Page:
(Courtesy of Regen Projects)

This past Thursday, I went to a lecture and slide presentation at the Guggenheim, given by Peggy Phelan. The discussion promised to focus on the collaboration between Catherine Opie and performance artist Ron Athey. I was intrigued as I am currently working on my own performance which I am capturing on video. The video, the remaining aspect of the performance, is the portrait that now acts as “proof” or a memory. It was in this way that Catherine Opie photographed Ron Athey. The collaboration of the two artists sought to incorporate elements from a historical not so distant past, including the work of Robert Mapplethorpe. Peggy Phelan referred to Portrait Photography as a kind of performance. There is a sequence where painting becomes performance and performance becomes photography. The image of Ron Athey posed with regal drapery, and a string of pearls dangling from his anal cavity a reinterpretation of a famous self-portrait by Robert Mapplethorpe where the later, used a whip. Both works, obviously performative, call reference to Freud and “The Freudian Body” by Leo Bersani, who sought to use the psychoanalysis of Freud to delve deeper (not literally) even asking if “the rectum is a grave”.

Catherine Opie, “Portraits of Children”, (Image courtesy of Guggenheim website)

I saw the the mid-career survey of Catherine Opie a few weeks ago deliciously accompanied by the work of Louise Bourgeois. I felt fortunate to have caught the elder artists exhibition before it closed and found the work of both artists in continuum to be an echo of the roles of women from the early interpretive sculpture of Bourgeois to the photographs of the younger Opie. While sitting in the tiny theater at the Guggenheim, seeing some of these photographs now blown up in square format only one row away, I found myself a bit jarred by blood. Not only the blood of Ron Athey’s slashed back, but the blood scratched into Opie’s own body for “Pervert”, 1994. The sameness of the red wounds that they both inflicted for the sake of art, feel important and obviously relevant but also dated. One body of work that Phelan discussed and ironically is not strongly featured in the exhibition, yet made the strongest impact on me is the ongoing series “Portraits of Children” taking cue from the portraits of Walker-Evans. The series started in 2003, is much like “Being & Having” (mentioned in a previous post) whereas children are photographed “performing” for the camera. Like the end result of most of Opie’s portraits, its unclear how much direction has been given. From the three images that were shown, the format is direct portraiture, minimal actualized props, and a solid color background. The chosen children are mostly if not all very ambiguous in regards to his or her gender. Suddenly all of Cathy’s work and what may be her artistic agenda seemed clearer in the eyes of the children. I saw myself. I saw the self-conscious innocence of youth. One in particular, Jesse, shirtless and with a backwards baseball hat, stares, with big blue eyes through the lens of the camera and into the viewer. The beauty of the pose and the figure overpowers the need to identify sexuality. I feel that it is this early honesty, before one is aware of consequence where Opie shines. Performance, is best when it rings loud with truth and sometimes through the eyes of a child.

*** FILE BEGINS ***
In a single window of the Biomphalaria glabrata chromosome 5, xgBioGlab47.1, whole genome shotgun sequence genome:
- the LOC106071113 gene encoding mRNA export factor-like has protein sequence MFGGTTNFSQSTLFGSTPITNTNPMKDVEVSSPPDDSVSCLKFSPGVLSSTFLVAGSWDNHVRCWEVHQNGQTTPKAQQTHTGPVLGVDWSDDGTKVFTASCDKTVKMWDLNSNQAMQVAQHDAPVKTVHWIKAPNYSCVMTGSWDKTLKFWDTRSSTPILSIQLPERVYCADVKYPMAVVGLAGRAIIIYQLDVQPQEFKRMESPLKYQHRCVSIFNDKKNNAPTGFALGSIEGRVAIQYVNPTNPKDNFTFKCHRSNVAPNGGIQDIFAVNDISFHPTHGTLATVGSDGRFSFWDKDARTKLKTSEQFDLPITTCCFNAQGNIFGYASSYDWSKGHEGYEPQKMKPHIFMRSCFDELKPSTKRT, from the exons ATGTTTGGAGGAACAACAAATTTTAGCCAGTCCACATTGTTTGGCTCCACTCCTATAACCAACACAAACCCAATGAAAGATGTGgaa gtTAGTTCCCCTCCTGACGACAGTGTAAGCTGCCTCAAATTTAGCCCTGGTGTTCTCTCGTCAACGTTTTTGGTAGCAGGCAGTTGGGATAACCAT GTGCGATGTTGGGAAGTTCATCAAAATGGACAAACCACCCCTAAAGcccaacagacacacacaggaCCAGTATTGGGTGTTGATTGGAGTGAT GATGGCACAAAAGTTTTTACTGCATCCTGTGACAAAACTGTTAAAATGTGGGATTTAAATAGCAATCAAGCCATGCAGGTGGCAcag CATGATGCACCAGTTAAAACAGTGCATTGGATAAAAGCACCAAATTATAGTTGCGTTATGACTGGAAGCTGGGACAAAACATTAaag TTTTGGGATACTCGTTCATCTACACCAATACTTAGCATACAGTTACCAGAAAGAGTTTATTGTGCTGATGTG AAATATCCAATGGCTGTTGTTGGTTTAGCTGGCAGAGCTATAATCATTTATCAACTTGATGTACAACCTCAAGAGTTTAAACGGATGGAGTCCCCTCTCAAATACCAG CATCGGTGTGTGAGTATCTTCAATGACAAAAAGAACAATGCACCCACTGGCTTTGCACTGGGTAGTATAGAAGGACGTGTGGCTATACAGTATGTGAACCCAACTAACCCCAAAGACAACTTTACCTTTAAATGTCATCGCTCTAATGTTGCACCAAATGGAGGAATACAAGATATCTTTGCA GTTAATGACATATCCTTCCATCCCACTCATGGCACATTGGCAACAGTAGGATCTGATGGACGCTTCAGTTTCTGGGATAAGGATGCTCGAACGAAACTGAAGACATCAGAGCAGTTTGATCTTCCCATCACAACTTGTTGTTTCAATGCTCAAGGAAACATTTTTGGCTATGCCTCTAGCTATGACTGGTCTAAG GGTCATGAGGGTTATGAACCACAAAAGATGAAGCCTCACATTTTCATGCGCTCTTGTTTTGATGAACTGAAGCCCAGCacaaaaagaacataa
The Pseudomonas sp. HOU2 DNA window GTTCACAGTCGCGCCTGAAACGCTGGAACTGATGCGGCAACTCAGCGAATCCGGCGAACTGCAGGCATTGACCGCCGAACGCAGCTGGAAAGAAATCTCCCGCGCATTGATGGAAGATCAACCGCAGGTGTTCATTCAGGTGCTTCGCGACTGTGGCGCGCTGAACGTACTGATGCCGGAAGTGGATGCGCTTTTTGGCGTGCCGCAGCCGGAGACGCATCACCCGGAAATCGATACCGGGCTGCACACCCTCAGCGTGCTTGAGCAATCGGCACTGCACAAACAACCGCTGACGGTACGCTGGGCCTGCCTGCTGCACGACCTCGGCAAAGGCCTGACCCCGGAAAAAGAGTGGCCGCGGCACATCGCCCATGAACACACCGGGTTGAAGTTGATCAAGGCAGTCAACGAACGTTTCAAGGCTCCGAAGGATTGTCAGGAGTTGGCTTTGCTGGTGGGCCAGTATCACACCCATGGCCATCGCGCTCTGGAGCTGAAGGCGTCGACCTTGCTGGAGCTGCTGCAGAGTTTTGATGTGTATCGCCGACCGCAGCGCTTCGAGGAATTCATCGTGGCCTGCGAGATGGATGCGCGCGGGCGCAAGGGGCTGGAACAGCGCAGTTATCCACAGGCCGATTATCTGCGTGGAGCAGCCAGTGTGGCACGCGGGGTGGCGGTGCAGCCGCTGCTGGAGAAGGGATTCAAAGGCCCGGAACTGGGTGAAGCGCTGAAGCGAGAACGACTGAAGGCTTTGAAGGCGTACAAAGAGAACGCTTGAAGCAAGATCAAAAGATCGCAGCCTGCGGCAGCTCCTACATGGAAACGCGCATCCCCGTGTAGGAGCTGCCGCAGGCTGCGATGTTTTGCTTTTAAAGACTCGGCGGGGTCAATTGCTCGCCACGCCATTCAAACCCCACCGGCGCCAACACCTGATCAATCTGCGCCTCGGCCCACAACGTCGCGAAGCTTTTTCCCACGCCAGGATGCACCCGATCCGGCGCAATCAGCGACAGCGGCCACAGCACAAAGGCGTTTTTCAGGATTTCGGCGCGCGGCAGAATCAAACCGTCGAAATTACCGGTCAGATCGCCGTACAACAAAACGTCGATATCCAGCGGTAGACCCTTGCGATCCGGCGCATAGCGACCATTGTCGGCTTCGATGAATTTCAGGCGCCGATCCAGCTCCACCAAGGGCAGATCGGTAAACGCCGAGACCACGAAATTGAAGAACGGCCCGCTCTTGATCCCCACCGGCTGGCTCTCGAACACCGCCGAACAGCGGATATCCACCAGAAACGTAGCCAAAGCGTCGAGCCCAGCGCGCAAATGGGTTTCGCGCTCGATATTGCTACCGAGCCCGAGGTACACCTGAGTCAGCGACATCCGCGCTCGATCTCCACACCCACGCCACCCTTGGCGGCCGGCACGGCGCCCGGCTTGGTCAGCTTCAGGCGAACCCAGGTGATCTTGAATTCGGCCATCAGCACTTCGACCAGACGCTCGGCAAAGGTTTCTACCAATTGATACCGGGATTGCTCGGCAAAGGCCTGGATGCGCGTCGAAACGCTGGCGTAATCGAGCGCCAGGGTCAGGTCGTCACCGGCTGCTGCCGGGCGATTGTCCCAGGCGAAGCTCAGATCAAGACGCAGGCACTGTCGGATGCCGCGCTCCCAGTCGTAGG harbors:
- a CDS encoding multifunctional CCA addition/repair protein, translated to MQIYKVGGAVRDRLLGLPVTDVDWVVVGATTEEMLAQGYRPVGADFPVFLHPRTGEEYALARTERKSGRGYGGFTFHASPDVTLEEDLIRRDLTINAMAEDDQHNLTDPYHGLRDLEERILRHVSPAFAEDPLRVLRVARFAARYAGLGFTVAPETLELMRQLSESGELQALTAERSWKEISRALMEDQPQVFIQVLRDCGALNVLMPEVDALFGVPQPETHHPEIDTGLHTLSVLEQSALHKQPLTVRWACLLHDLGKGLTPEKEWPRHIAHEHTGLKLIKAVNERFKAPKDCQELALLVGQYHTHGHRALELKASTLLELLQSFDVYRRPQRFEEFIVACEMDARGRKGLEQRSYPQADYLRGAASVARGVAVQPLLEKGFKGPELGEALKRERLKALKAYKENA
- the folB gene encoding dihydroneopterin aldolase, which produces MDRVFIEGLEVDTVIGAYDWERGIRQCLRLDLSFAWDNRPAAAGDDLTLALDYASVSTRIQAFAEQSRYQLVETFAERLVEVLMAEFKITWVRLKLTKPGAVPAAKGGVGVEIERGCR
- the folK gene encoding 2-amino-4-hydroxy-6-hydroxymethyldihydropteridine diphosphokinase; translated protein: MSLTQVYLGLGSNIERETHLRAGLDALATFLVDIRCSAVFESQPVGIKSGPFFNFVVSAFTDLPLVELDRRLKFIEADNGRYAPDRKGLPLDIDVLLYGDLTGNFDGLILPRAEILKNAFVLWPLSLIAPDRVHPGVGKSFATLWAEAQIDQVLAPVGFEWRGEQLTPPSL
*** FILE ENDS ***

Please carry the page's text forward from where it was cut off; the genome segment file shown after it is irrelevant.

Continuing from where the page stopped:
In seeking out what Lacan referred to as the Jouissance, Phelan mentioned “it is the essence that both embodies the shutter [shudder] of life and death. It is not easy to come [cum] by. It takes courage and a certain kind of embodiment.”